In our call for papers, we emphasised that the purpose of this special issue is to provide space in MOS for discussing emotional, methodological and ethical challenges that the qualitative researcher may face when investigating trauma. We present six contributions in this special issue which have engaged with such challenges. In order to foster a pluralist picture that allows for richness, in each of the contributions, the author(s) have described what they mean by trauma and the type of trauma (e.g. vicarious trauma) their contribution revolves around. The SI contributors share their experiences in encountering trauma in intended trauma research and seemingly non-traumatic research. They openly and honestly share their experiences, reflections and recommendations. We feel that these contributions represent a collection of thought-provoking papers that help to develop our understanding further to improve the practice of trauma research in MOS. We now introduce the papers in some detail.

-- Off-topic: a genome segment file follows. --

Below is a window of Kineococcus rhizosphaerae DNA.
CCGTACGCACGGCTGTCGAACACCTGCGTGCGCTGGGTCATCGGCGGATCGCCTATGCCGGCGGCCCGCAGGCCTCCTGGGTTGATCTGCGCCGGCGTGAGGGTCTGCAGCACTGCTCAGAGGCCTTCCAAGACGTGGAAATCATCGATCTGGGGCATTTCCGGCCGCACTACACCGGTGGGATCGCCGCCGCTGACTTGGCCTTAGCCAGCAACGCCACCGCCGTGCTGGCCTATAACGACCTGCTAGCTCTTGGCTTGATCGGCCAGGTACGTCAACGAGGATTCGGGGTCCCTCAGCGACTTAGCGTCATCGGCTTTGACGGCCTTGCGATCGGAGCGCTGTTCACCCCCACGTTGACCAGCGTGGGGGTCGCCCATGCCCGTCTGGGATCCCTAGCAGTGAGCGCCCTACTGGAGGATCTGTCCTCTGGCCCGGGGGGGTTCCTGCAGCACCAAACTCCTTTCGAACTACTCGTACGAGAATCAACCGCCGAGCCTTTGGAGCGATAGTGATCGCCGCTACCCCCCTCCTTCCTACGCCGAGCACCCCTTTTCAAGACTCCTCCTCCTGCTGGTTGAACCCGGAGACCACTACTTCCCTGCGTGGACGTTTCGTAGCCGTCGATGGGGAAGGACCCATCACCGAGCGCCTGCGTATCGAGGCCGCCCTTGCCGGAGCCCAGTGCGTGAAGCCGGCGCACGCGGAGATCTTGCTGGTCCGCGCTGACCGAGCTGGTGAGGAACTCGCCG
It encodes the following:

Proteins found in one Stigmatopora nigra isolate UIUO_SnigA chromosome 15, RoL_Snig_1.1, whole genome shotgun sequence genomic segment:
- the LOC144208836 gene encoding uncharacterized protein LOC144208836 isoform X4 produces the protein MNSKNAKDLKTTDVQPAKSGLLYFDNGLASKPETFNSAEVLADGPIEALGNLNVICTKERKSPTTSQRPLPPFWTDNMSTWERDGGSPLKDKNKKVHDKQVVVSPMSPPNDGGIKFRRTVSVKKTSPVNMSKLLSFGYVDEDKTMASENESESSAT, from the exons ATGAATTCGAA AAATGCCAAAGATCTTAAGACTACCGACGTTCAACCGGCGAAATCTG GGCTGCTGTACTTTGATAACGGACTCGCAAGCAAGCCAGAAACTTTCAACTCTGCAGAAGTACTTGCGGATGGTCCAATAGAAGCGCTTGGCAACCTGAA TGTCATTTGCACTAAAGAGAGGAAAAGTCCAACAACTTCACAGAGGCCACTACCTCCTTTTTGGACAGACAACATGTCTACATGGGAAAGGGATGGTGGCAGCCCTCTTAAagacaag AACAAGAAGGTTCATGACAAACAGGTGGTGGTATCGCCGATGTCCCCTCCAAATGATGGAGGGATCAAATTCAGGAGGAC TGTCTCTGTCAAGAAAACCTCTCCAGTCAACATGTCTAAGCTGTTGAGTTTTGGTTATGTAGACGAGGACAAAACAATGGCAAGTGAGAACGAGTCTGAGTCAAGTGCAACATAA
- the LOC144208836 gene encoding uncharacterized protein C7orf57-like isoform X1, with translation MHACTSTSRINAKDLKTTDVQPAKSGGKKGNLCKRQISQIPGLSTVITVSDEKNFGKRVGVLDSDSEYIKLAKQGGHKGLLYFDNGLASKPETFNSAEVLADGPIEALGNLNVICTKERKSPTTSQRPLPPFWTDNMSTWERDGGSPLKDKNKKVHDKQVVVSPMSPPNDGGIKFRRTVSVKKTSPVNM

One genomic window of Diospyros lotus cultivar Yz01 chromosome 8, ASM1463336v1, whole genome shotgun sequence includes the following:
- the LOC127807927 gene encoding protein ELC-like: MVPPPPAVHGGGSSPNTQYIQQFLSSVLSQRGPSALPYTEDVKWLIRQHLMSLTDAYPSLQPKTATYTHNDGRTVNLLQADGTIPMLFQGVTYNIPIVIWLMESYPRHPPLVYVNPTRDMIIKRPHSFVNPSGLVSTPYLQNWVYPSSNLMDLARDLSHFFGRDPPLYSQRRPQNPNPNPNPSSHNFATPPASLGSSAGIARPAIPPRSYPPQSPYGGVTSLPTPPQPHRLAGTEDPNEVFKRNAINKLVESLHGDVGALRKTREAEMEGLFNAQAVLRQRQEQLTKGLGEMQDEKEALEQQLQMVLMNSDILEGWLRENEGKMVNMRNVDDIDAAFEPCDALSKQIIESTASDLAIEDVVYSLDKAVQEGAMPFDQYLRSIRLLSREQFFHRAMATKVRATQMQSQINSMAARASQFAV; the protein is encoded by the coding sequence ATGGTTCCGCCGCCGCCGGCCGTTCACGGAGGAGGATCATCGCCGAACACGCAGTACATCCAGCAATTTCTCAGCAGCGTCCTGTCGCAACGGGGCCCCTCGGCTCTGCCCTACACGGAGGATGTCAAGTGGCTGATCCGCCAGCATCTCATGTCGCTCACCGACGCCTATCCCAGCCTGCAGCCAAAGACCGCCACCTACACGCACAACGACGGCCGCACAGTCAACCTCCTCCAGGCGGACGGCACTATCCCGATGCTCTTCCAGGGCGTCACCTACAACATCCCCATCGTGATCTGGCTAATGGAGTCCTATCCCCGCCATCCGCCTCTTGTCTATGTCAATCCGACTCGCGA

In the first contribution, Corrigan (2022) takes an original perspective on qualitative interviews when vicarious traumatisation (VT) is involved. Specifically, an examination of the performances of VT of interview participants reveals new facets of an extreme case, the Ocean Ranger Oil Rig disaster, which has been subject to many investigations. Corrigan draws on secondary data from the case study of the Ocean Ranger disaster. More specifically, he collects data about interview participants (e.g. family members of deceased workers) in the dramatisation of VT. This paper contributes to extreme context research and trauma research in MOS by discussing self-presentation, audience and impression management in VT interviews through the lens of dramaturgy. Extreme cases, such as the one presented by Corrigan, produce widespread VT and in researching such cases, it is significant to consider trauma interviews. They provide an interesting reflection of interviewing, which, as Corrigan highlights, is not equivalent to “listening”. Corrigan argues that VT interviews provide opportunities to engage in dramatic storytelling for the research participants and the researcher. In this type of storytelling in interviews, the interviewees perform a “traumatised self” demonstrating research participants' highly theatrical performance and how the self is strongly impacted by VT. It is noteworthy how Corrigan shows that the interviewees not only play a leading role in the dramaturgical performance of VT but are also the audience of their own representation. Furthermore, the richness of the data providing vivid descriptions of VT in this case study allows Corrigan to examine how the interviewees craft their own impressions of trauma. However, most qualitative methods in MOS do not allow reporting such impression management. With this contribution, Corrigan opens up new avenues for considering dramaturgical perspectives in future trauma research as well as in interview-based studies more generally.